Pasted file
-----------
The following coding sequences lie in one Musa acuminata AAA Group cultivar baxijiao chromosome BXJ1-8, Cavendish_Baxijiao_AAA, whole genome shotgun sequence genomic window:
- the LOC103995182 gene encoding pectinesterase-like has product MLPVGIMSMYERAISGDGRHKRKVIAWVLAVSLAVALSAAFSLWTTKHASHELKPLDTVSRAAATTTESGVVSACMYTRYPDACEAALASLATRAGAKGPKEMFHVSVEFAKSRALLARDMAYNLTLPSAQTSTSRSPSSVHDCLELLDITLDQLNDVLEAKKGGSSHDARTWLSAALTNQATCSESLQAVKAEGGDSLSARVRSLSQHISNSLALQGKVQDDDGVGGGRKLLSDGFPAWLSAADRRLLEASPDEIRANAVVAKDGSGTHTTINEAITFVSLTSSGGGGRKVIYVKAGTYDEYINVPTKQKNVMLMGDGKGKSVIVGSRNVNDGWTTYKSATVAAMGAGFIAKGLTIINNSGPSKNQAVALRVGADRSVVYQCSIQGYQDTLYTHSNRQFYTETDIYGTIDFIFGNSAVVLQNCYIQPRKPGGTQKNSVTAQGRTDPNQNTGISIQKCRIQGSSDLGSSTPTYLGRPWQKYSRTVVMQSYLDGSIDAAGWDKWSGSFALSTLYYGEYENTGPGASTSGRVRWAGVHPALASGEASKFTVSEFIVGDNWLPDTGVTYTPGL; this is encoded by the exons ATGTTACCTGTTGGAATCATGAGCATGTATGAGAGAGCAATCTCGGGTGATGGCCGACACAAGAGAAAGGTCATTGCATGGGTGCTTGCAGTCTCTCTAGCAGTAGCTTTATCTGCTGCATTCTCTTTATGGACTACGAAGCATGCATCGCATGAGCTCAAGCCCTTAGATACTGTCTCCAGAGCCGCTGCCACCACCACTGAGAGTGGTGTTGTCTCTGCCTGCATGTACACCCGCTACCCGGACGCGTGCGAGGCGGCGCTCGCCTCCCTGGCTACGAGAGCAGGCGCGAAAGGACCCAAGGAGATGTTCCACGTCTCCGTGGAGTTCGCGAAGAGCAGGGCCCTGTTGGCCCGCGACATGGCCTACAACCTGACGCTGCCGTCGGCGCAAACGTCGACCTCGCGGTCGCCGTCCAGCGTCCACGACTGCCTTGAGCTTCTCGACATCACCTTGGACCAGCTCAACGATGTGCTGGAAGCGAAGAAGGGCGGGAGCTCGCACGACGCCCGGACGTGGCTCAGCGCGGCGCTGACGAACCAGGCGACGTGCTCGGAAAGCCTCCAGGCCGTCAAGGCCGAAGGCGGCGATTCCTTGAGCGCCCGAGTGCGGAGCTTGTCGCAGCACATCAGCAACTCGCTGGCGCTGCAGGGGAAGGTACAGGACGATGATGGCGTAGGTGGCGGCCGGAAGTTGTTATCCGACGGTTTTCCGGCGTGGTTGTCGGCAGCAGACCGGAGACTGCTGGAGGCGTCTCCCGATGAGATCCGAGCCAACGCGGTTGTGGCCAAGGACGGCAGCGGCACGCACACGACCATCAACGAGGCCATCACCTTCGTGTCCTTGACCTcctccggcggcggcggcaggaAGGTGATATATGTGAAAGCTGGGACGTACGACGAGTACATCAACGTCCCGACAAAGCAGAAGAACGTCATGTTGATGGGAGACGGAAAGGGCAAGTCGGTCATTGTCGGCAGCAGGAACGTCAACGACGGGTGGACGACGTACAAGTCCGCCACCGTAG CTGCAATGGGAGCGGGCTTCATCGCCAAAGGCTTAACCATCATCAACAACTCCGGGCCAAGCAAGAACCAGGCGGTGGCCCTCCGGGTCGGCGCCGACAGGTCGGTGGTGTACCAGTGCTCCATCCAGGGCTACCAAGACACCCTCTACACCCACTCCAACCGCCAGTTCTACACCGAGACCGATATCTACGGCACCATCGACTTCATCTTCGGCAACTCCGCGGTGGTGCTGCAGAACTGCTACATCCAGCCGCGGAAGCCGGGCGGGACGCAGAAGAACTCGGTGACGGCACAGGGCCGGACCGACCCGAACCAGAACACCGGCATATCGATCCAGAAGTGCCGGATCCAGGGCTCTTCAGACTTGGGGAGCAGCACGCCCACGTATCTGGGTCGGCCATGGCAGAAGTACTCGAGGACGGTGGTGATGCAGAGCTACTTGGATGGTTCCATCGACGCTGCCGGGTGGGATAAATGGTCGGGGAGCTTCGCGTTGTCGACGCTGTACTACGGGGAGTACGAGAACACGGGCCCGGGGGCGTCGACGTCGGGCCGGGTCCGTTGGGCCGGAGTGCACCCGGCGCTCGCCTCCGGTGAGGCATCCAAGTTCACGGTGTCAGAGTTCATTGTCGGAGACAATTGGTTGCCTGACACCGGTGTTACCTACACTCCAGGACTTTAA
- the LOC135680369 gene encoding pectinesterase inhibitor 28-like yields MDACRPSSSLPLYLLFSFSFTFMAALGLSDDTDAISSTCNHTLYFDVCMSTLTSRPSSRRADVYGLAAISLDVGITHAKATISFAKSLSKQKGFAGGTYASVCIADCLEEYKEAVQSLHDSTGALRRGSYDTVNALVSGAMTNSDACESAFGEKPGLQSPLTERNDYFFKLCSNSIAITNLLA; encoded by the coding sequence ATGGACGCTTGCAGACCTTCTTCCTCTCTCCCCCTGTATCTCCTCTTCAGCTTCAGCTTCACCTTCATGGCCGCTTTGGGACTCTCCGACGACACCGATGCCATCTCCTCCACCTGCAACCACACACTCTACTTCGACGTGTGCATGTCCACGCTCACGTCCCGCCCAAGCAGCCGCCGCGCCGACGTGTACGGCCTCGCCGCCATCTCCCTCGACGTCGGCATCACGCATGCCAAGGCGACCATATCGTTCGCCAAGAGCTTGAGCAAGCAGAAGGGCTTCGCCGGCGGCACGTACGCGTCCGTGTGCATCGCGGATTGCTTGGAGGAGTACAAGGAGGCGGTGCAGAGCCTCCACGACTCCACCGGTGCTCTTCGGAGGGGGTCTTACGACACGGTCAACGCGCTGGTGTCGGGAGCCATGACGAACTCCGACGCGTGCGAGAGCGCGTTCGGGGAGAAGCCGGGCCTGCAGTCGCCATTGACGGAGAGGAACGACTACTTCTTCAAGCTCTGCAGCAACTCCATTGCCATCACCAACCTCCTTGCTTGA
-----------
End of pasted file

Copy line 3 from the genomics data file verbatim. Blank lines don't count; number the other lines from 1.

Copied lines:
- the LOC135680369 gene encoding pectinesterase inhibitor 28-like yields MDACRPSSSLPLYLLFSFSFTFMAALGLSDDTDAISSTCNHTLYFDVCMSTLTSRPSSRRADVYGLAAISLDVGITHAKATISFAKSLSKQKGFAGGTYASVCIADCLEEYKEAVQSLHDSTGALRRGSYDTVNALVSGAMTNSDACESAFGEKPGLQSPLTERNDYFFKLCSNSIAITNLLA; encoded by the coding sequence ATGGACGCTTGCAGACCTTCTTCCTCTCTCCCCCTGTATCTCCTCTTCAGCTTCAGCTTCACCTTCATGGCCGCTTTGGGACTCTCCGACGACACCGATGCCATCTCCTCCACCTGCAACCACACACTCTACTTCGACGTGTGCATGTCCACGCTCACGTCCCGCCCAAGCAGCCGCCGCGCCGACGTGTACGGCCTCGCCGCCATCTCCCTCGACGTCGGCATCACGCATGCCAAGGCGACCATATCGTTCGCCAAGAGCTTGAGCAAGCAGAAGGGCTTCGCCGGCGGCACGTACGCGTCCGTGTGCATCGCGGATTGCTTGGAGGAGTACAAGGAGGCGGTGCAGAGCCTCCACGACTCCACCGGTGCTCTTCGGAGGGGGTCTTACGACACGGTCAACGCGCTGGTGTCGGGAGCCATGACGAACTCCGACGCGTGCGAGAGCGCGTTCGGGGAGAAGCCGGGCCTGCAGTCGCCATTGACGGAGAGGAACGACTACTTCTTCAAGCTCTGCAGCAACTCCATTGCCATCACCAACCTCCTTGCTTGA